At a regular briefing Monday, the first since the phone call, Foreign Ministry spokesman Lu Kang did not make any additional statements about the incident nor did he comment directly on Trump’s recent tweets — including his first about the touchy South China Sea issue.
Lu said the Trump transition team was clear about China’s position regarding the phone call with Taiwan President Tsai Ing-wen, and said Beijing has been in touch with the president-elect’s team. Lu did not state explicitly whether a call had been made to the team after Trump and Tsai spoke.
Lu talked about the benefits of the U.S.-China relationship and Taiwan from Beijing’s perspective, calling it the “most important” and “most sensitive” issue.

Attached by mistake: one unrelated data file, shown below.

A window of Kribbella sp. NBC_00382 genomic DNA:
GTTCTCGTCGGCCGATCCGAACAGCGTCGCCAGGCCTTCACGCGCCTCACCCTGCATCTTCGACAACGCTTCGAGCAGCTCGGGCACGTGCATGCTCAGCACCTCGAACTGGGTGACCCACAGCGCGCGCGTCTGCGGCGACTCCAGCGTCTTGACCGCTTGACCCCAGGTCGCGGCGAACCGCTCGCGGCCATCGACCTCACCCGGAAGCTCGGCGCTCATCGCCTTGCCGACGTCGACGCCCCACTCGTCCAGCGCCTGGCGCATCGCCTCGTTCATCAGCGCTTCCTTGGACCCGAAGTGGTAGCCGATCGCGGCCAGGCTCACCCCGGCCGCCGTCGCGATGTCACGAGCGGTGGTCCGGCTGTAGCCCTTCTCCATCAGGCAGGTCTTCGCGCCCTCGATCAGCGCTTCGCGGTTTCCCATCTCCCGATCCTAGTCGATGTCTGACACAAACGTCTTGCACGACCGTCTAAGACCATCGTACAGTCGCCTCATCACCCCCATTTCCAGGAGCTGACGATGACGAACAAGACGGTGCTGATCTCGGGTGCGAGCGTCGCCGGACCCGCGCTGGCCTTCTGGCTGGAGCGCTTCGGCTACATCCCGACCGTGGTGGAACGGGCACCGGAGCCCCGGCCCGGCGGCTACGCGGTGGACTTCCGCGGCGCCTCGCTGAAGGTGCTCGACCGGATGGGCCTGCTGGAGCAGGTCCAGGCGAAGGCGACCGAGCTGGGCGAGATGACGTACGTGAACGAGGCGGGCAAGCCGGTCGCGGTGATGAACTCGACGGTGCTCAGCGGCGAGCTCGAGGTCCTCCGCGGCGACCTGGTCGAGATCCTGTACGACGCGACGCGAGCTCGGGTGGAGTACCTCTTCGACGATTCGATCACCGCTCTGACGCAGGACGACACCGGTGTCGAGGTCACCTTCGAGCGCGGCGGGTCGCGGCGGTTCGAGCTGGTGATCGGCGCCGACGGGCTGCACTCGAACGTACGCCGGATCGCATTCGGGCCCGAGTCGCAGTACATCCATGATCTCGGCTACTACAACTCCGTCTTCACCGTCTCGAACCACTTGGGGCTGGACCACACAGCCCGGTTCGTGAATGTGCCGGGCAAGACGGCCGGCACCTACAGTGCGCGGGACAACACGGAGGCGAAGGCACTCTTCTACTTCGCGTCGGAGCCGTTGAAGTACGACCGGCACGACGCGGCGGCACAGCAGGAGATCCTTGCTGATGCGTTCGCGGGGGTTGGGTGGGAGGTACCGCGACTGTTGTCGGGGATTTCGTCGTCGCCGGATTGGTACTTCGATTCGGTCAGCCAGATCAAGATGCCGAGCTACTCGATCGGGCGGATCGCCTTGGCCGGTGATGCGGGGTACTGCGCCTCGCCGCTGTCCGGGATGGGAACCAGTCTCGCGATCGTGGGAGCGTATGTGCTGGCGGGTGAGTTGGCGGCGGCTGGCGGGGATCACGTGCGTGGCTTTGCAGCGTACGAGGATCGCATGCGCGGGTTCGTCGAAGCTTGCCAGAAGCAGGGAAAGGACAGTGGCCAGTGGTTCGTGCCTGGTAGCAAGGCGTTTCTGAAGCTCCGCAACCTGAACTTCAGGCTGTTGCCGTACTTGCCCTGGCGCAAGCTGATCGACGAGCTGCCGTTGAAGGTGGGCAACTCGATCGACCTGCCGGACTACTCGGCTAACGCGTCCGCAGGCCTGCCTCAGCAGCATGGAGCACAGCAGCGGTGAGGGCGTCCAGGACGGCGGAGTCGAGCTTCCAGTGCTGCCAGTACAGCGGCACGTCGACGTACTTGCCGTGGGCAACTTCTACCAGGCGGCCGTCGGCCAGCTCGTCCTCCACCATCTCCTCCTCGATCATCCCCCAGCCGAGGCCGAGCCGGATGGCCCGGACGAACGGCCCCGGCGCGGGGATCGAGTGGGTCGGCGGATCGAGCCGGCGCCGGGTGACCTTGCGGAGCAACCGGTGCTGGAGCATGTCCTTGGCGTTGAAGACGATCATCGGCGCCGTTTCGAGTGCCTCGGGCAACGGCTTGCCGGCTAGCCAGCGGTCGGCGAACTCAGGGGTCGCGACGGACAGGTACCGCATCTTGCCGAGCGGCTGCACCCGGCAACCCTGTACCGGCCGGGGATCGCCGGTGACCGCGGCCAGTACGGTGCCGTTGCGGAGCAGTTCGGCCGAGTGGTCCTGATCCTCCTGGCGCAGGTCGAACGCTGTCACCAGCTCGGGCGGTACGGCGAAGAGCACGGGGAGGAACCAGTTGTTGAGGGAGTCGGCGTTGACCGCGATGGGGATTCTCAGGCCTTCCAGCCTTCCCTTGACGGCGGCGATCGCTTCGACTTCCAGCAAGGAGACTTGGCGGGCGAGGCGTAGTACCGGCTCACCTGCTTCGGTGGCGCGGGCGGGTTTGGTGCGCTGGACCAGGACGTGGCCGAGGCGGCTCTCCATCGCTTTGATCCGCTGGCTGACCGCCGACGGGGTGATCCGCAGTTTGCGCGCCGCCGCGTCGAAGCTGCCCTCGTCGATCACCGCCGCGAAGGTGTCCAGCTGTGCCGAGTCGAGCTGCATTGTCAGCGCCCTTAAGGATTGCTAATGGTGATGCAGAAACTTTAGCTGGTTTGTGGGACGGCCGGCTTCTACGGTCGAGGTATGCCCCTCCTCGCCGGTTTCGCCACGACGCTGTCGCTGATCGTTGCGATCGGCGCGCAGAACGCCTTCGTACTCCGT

The proper handling of the Taiwan issue, he said, “is an important political pre-condition that has helped ensure the continual and healthy development of U.S.-China relations and allows the continued development of mutually beneficial relations.”
Richard Bush, a senior fellow at the Washington-based Brookings Institution who once directed the American Institute in Taiwan, an organization established under the auspices of the United States government to serve its interests in Taiwan, says Beijing is in a position to handle the Trump/Tsai call one of two ways.
"It can tolerate this for the sake of having a good relationship with the U.S., [because], technically, Trump is a private citizen, so this is not an interaction between officials of the two governments," he told VOA. "Or it can regard this as the first step of creeping officiality and decide that it has to 'kill the monkey to scare the chickens.' Playing into this choice are perceptions of relative power; perceptions of Taiwan's vulnerability, and its approach to risk.”